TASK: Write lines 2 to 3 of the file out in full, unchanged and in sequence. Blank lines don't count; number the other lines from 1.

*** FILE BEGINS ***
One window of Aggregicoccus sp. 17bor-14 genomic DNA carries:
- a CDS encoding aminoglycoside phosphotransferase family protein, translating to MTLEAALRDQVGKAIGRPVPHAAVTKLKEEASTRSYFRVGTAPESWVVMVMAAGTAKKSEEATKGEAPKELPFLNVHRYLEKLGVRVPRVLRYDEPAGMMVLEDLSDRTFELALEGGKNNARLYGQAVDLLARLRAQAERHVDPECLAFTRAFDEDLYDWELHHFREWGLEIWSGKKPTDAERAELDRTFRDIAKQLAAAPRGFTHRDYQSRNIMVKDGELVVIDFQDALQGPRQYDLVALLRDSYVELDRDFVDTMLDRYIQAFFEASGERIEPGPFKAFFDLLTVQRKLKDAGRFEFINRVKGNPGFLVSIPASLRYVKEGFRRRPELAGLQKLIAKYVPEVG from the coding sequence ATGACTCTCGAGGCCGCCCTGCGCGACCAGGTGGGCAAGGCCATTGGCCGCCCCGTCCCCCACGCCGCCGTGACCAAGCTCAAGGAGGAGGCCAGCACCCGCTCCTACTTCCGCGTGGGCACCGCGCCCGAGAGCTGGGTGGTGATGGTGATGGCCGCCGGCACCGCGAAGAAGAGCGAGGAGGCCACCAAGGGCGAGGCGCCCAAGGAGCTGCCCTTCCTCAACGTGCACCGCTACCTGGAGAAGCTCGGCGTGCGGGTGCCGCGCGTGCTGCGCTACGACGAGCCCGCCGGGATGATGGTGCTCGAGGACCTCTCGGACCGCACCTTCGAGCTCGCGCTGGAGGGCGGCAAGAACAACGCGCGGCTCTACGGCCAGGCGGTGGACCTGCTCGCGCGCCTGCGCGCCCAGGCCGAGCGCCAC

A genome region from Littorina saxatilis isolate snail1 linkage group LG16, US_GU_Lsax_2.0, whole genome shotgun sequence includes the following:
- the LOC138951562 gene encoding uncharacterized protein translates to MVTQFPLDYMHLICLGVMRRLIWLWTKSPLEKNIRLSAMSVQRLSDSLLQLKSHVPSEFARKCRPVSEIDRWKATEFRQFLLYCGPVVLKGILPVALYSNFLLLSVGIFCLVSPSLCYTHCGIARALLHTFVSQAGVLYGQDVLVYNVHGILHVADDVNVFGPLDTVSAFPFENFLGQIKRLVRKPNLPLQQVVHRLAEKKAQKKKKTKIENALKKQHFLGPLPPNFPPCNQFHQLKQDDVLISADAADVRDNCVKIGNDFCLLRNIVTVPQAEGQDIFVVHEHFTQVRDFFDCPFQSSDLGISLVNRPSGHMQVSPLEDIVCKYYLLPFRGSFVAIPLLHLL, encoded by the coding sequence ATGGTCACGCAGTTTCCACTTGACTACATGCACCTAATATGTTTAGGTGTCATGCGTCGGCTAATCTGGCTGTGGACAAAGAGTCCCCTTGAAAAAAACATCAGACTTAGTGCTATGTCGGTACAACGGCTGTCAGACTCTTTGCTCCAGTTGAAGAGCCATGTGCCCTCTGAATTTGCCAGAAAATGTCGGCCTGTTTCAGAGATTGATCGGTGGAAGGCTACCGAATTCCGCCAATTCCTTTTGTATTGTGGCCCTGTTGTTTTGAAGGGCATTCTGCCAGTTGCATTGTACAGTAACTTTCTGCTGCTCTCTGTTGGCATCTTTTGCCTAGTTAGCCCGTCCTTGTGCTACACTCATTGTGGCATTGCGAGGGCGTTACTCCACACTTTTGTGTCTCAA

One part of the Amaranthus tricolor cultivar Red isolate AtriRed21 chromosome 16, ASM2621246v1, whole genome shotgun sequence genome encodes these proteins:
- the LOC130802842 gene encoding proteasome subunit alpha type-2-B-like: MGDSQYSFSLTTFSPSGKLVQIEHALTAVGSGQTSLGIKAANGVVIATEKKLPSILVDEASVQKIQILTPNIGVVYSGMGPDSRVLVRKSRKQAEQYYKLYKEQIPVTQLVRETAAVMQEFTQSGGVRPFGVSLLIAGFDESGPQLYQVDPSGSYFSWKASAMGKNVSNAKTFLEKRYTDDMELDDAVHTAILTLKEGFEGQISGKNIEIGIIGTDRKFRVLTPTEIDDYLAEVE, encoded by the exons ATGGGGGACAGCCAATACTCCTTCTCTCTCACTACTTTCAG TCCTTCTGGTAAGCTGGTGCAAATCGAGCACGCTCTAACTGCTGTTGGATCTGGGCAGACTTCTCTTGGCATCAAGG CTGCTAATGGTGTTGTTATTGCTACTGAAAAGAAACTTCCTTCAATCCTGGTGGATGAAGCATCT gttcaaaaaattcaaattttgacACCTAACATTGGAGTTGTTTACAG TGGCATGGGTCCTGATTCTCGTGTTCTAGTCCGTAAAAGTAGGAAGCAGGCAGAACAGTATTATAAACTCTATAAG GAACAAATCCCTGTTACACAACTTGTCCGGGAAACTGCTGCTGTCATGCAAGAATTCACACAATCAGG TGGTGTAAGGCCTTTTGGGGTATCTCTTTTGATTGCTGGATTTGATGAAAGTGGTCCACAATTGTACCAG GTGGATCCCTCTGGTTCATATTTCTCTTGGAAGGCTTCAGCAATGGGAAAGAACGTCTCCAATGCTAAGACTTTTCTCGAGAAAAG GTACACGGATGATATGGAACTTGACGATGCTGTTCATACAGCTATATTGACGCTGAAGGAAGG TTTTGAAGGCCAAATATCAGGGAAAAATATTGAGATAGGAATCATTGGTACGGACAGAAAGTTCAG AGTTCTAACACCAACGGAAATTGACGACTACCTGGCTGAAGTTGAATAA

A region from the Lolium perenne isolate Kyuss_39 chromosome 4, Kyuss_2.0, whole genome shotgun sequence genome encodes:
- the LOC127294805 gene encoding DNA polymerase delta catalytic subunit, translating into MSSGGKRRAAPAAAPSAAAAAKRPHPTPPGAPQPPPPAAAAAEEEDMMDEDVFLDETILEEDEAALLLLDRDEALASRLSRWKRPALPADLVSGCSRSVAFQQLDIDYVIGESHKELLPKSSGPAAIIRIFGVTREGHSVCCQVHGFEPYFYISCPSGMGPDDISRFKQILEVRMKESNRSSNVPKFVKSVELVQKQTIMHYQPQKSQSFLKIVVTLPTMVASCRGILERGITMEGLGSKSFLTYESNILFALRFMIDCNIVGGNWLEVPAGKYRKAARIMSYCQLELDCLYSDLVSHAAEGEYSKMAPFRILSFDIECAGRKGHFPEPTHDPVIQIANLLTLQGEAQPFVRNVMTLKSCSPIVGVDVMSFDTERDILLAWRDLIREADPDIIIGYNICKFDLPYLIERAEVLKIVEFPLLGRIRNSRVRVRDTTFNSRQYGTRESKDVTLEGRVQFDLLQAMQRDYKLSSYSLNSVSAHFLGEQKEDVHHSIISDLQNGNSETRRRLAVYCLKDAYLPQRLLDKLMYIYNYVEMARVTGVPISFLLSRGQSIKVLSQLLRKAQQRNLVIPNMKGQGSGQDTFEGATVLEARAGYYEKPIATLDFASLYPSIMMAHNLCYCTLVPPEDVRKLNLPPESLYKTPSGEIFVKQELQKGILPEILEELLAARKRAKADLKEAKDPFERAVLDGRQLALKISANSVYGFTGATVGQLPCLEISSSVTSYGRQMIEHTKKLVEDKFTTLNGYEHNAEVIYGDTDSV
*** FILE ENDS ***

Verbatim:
- a CDS encoding aminoglycoside phosphotransferase family protein, translating to MTLEAALRDQVGKAIGRPVPHAAVTKLKEEASTRSYFRVGTAPESWVVMVMAAGTAKKSEEATKGEAPKELPFLNVHRYLEKLGVRVPRVLRYDEPAGMMVLEDLSDRTFELALEGGKNNARLYGQAVDLLARLRAQAERHVDPECLAFTRAFDEDLYDWELHHFREWGLEIWSGKKPTDAERAELDRTFRDIAKQLAAAPRGFTHRDYQSRNIMVKDGELVVIDFQDALQGPRQYDLVALLRDSYVELDRDFVDTMLDRYIQAFFEASGERIEPGPFKAFFDLLTVQRKLKDAGRFEFINRVKGNPGFLVSIPASLRYVKEGFRRRPELAGLQKLIAKYVPEVG from the coding sequence ATGACTCTCGAGGCCGCCCTGCGCGACCAGGTGGGCAAGGCCATTGGCCGCCCCGTCCCCCACGCCGCCGTGACCAAGCTCAAGGAGGAGGCCAGCACCCGCTCCTACTTCCGCGTGGGCACCGCGCCCGAGAGCTGGGTGGTGATGGTGATGGCCGCCGGCACCGCGAAGAAGAGCGAGGAGGCCACCAAGGGCGAGGCGCCCAAGGAGCTGCCCTTCCTCAACGTGCACCGCTACCTGGAGAAGCTCGGCGTGCGGGTGCCGCGCGTGCTGCGCTACGACGAGCCCGCCGGGATGATGGTGCTCGAGGACCTCTCGGACCGCACCTTCGAGCTCGCGCTGGAGGGCGGCAAGAACAACGCGCGGCTCTACGGCCAGGCGGTGGACCTGCTCGCGCGCCTGCGCGCCCAGGCCGAGCGCCAC

A genome region from Littorina saxatilis isolate snail1 linkage group LG16, US_GU_Lsax_2.0, whole genome shotgun sequence includes the following: